Kevin Durant. James Harden. Kyrie Irving. 

Those are three of the, what, 10 best shot creators in the world? Eight? Six? The number ain't big either way.

It almost doesn't matter what you put around those three guys; you're guaranteed an elite half-court offense. To that point, the Nets scored 121.6 points per 100 possessions with those three on the court last season.

OTHER LIKES

It's not like the Nets were far off from title contention to begin with, but having the offseason they did should inspire more confidence. Cam Thomas and Day'Ron Sharpe were two picks I enjoyed from their draft. Adding Patty Mills, Paul Millsap and LaMarcus Aldridge (please be careful!) were solid veteran depth moves.

- I'm here for the random Tuesday night in January where DeAndre' Bembry does a little bit of everything.

- Getting out of DeAndre Jordan's contract and turning it into a Sekou Doumbouya gamble is pretty nice work. More importantly, this should open the floor for more Nicolas Claxton minutes... at least you'd think so.

WHAT TO DISLIKE: DEFENSE

I think it's clear the Nets have leaned into an identity defensively; they're going to switch a ton. They did so at a top-10 rate last season, per Second Spectrum tracking data, and their current personnel screams: "THIS TREND WILL CONTINUE."

I am a bit worried about said personnel, though. Though their offseason was strong, I'm not sure they actually addressed their biggest issues. Their best options for the Tatums and Butlers and Middletons and Harrises can't be 6-foot-3 Bruce Brown, or Bembry (though the Nets have the shooting necessary to mitigate his weak jumper), or Durant for that matter.

The Millsap/Blake Griffin/James Johnson triumvirate is... let's just say it's a sub-elite grouping for small-ball-5 units. As much as I love Claxton, he's much more of a switch answer than a guy you throw at Embiid and feel comfortable about it in a playoff setting. Aldridge was a better interior presence than I expected him to be last season, but he's still pretty limited from a scheme perspective. The mix-and-matching here is going to be interesting to track.

OTHER DISLIKES

More to the interior point, the Nets were quietly bad at ending possessions last season, ranking 23rd in defensive-rebound rate. If Jordan couldn't do literally anything else, he could clean the glass. Who's filling that void?

- Okay, one last thing on the interior: I am irrationally annoyed at Claxton not having a clear pathway to 28 minutes a night. The young man is good! Play him! We know what the vets are!

LINEUP TO WATCH: Irving-Harden-Harris-Durant-Claxton

Multiple ball-handlers, shooting everywhere, length and mobility in the frontcourt. Unless you really have a behemoth, I'm not sure how you slow this unit down consistently.

BEST CASE: No. 1 seed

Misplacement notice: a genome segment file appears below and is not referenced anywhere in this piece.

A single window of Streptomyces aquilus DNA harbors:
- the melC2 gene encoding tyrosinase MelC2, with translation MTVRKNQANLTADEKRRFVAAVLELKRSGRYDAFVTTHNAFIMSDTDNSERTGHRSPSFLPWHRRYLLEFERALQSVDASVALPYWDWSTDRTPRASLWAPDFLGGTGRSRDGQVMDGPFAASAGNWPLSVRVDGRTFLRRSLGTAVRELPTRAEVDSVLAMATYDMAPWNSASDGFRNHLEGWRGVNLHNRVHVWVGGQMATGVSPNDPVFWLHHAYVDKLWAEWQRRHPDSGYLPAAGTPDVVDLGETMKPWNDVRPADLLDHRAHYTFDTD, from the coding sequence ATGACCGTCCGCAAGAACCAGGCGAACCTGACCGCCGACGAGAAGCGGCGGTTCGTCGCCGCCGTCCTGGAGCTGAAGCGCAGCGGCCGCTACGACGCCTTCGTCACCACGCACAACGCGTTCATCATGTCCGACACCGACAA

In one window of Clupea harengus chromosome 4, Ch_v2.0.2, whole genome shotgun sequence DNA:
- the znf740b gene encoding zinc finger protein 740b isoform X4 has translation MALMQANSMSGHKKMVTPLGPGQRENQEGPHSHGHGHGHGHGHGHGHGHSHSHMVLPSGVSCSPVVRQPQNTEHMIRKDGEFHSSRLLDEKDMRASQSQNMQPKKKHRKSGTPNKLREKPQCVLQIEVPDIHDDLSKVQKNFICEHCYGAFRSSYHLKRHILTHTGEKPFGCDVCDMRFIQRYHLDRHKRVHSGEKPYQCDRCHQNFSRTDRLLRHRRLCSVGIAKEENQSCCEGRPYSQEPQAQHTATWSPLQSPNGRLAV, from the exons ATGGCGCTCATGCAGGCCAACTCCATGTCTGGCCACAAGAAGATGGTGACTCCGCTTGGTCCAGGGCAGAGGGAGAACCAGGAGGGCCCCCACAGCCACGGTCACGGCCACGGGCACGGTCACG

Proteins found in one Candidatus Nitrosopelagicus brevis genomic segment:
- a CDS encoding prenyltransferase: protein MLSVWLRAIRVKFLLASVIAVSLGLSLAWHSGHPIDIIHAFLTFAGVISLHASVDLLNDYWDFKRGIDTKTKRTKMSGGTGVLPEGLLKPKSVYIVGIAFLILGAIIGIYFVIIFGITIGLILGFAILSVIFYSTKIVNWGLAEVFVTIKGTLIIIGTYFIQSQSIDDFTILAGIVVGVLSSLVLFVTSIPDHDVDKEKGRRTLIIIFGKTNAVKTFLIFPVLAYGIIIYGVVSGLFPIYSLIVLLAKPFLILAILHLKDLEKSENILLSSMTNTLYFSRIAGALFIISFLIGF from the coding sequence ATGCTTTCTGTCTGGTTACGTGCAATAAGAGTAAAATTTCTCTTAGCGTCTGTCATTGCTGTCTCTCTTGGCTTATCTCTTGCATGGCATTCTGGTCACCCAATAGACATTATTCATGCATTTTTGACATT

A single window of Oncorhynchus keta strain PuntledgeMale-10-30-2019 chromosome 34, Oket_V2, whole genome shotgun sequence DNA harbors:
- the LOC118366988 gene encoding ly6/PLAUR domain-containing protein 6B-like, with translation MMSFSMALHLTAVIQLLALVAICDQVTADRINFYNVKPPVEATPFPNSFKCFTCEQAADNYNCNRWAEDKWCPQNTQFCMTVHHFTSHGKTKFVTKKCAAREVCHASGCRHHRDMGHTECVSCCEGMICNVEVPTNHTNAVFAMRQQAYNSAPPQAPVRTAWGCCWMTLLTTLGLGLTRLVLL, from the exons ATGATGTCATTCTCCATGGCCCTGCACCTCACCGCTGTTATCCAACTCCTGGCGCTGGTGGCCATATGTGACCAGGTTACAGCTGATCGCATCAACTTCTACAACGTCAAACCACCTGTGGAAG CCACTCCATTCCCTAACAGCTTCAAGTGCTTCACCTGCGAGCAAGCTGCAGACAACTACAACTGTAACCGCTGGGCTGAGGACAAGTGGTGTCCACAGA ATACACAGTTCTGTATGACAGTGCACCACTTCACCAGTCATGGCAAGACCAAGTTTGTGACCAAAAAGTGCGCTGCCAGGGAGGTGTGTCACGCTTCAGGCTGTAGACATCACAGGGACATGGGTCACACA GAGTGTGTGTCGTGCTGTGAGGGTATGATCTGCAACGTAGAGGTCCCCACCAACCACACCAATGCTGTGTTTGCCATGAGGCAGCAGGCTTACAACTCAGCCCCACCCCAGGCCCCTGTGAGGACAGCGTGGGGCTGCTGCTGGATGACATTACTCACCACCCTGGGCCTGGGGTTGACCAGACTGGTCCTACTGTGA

This should be the best offense in the league this year, likely by a healthy margin if they stay... well, healthy. If they're average-ish on defense, that could be enough to overwhelm teams in the regular season.

WORST CASE: No. 4 seed

I’m mostly trying to do these previews with a built-in “assume everyone is relatively healthy” caveat, but you just can’t do that with this Nets team. Kyrie is always worth tracking in this regard. Durant was able to bounce back from the Achilles injury last year, but he is another year longer. Harden finally showed signs of not being indestructible. It wouldn't be a shock if the Nets went the maintenance route with their Big Three and punted some regular-season games in the process.

New York Knicks

WHAT TO LIKE: JULIUS RANDLE WITH HELP

When doing the previews last year, there was no team I was more wrong about than the Knicks. Their best case for me was missing the play-in, but looking like a competent group with a clearer roster plan post-trade deadline. 

The Knicks not only made the playoffs, but earned home-court advantage. That's my "L" to take. 

Julius Randle figuratively and literally had his fingerprints all over this team last year, operating as New York's best interior scorer, primary playmaker and, oddly, its best off-the-dribble creator.

It's cool that Randle could handle that role with the efficiency he did; it's even cooler that he shouldn't have to like he did last year. Kemba Walker and Evan Fournier add different layers of creation to a Knicks team that desperately needs it. I'm down to see Randle beating scrambling defenses instead of having to force the scramble all the time.

OTHER LIKES

- Walker and Fournier in the fold should help RJ Barrett, too. Barrett made a leap as a three-point shooter, and I'm still intrigued by the playmaking chops. His primary reps may go down some, but he should have a more spaced floor and/or more bent defenses to attack when he gets those reps. Quality over quantity, in this case.

- We'll have to see which version of Walker we'll get, but his pull-up proficiency in pick-and-roll should fill a pretty sizeable hole. I like Immanuel Quickley, especially moving forward, but he shouldn't be the best option on a playoff team in that area. (At least not right now.)